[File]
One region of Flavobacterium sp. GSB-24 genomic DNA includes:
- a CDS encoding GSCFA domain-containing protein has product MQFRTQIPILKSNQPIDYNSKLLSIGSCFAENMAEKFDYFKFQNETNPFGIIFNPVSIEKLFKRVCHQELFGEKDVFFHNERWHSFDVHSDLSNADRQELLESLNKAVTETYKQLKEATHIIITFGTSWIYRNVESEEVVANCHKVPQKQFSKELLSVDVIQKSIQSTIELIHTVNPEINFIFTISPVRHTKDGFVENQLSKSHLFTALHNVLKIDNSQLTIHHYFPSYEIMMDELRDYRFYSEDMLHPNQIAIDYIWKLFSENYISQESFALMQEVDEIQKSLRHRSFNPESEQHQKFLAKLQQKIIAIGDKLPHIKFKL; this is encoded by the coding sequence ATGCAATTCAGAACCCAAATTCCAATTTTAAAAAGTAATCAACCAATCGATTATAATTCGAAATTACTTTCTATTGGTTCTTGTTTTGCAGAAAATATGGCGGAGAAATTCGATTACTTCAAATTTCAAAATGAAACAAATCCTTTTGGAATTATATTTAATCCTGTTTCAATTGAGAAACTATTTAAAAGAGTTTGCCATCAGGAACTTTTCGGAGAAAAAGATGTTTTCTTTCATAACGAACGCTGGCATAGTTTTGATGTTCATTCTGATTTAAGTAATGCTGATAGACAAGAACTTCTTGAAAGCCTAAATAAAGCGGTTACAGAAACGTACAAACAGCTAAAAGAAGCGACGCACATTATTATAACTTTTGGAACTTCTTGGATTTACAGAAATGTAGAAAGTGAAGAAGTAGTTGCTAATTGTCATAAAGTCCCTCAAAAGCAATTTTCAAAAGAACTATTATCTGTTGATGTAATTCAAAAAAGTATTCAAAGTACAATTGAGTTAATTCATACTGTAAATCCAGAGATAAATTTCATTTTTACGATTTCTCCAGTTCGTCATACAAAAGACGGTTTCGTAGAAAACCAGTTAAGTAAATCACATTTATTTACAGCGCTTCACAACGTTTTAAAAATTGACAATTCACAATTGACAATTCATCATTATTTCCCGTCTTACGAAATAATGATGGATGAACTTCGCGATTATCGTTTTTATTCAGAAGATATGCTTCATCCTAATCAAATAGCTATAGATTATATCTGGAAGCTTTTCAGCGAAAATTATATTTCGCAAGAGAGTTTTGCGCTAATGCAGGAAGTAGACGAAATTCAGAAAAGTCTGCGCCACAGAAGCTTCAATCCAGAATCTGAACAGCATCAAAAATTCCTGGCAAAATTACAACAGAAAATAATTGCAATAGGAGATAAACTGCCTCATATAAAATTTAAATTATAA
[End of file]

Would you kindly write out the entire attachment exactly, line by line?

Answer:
One region of Flavobacterium sp. GSB-24 genomic DNA includes:
- a CDS encoding GSCFA domain-containing protein has product MQFRTQIPILKSNQPIDYNSKLLSIGSCFAENMAEKFDYFKFQNETNPFGIIFNPVSIEKLFKRVCHQELFGEKDVFFHNERWHSFDVHSDLSNADRQELLESLNKAVTETYKQLKEATHIIITFGTSWIYRNVESEEVVANCHKVPQKQFSKELLSVDVIQKSIQSTIELIHTVNPEINFIFTISPVRHTKDGFVENQLSKSHLFTALHNVLKIDNSQLTIHHYFPSYEIMMDELRDYRFYSEDMLHPNQIAIDYIWKLFSENYISQESFALMQEVDEIQKSLRHRSFNPESEQHQKFLAKLQQKIIAIGDKLPHIKFKL; this is encoded by the coding sequence ATGCAATTCAGAACCCAAATTCCAATTTTAAAAAGTAATCAACCAATCGATTATAATTCGAAATTACTTTCTATTGGTTCTTGTTTTGCAGAAAATATGGCGGAGAAATTCGATTACTTCAAATTTCAAAATGAAACAAATCCTTTTGGAATTATATTTAATCCTGTTTCAATTGAGAAACTATTTAAAAGAGTTTGCCATCAGGAACTTTTCGGAGAAAAAGATGTTTTCTTTCATAACGAACGCTGGCATAGTTTTGATGTTCATTCTGATTTAAGTAATGCTGATAGACAAGAACTTCTTGAAAGCCTAAATAAAGCGGTTACAGAAACGTACAAACAGCTAAAAGAAGCGACGCACATTATTATAACTTTTGGAACTTCTTGGATTTACAGAAATGTAGAAAGTGAAGAAGTAGTTGCTAATTGTCATAAAGTCCCTCAAAAGCAATTTTCAAAAGAACTATTATCTGTTGATGTAATTCAAAAAAGTATTCAAAGTACAATTGAGTTAATTCATACTGTAAATCCAGAGATAAATTTCATTTTTACGATTTCTCCAGTTCGTCATACAAAAGACGGTTTCGTAGAAAACCAGTTAAGTAAATCACATTTATTTACAGCGCTTCACAACGTTTTAAAAATTGACAATTCACAATTGACAATTCATCATTATTTCCCGTCTTACGAAATAATGATGGATGAACTTCGCGATTATCGTTTTTATTCAGAAGATATGCTTCATCCTAATCAAATAGCTATAGATTATATCTGGAAGCTTTTCAGCGAAAATTATATTTCGCAAGAGAGTTTTGCGCTAATGCAGGAAGTAGACGAAATTCAGAAAAGTCTGCGCCACAGAAGCTTCAATCCAGAATCTGAACAGCATCAAAAATTCCTGGCAAAATTACAACAGAAAATAATTGCAATAGGAGATAAACTGCCTCATATAAAATTTAAATTATAA